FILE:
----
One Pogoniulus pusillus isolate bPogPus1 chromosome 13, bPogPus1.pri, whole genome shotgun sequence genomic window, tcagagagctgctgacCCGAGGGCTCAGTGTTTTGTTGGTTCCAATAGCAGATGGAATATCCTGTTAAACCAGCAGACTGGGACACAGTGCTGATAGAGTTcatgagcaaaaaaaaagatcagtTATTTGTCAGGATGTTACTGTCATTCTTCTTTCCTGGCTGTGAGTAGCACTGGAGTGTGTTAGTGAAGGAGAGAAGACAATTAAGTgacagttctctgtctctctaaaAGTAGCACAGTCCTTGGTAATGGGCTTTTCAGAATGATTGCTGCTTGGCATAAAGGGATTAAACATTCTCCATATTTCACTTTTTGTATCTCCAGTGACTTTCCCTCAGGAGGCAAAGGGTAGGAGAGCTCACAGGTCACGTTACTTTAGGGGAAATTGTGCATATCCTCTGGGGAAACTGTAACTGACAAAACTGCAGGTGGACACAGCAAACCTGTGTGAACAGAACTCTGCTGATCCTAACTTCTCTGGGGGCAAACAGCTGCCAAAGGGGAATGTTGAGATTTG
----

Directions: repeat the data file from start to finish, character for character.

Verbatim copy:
One Pogoniulus pusillus isolate bPogPus1 chromosome 13, bPogPus1.pri, whole genome shotgun sequence genomic window, tcagagagctgctgacCCGAGGGCTCAGTGTTTTGTTGGTTCCAATAGCAGATGGAATATCCTGTTAAACCAGCAGACTGGGACACAGTGCTGATAGAGTTcatgagcaaaaaaaaagatcagtTATTTGTCAGGATGTTACTGTCATTCTTCTTTCCTGGCTGTGAGTAGCACTGGAGTGTGTTAGTGAAGGAGAGAAGACAATTAAGTgacagttctctgtctctctaaaAGTAGCACAGTCCTTGGTAATGGGCTTTTCAGAATGATTGCTGCTTGGCATAAAGGGATTAAACATTCTCCATATTTCACTTTTTGTATCTCCAGTGACTTTCCCTCAGGAGGCAAAGGGTAGGAGAGCTCACAGGTCACGTTACTTTAGGGGAAATTGTGCATATCCTCTGGGGAAACTGTAACTGACAAAACTGCAGGTGGACACAGCAAACCTGTGTGAACAGAACTCTGCTGATCCTAACTTCTCTGGGGGCAAACAGCTGCCAAAGGGGAATGTTGAGATTTG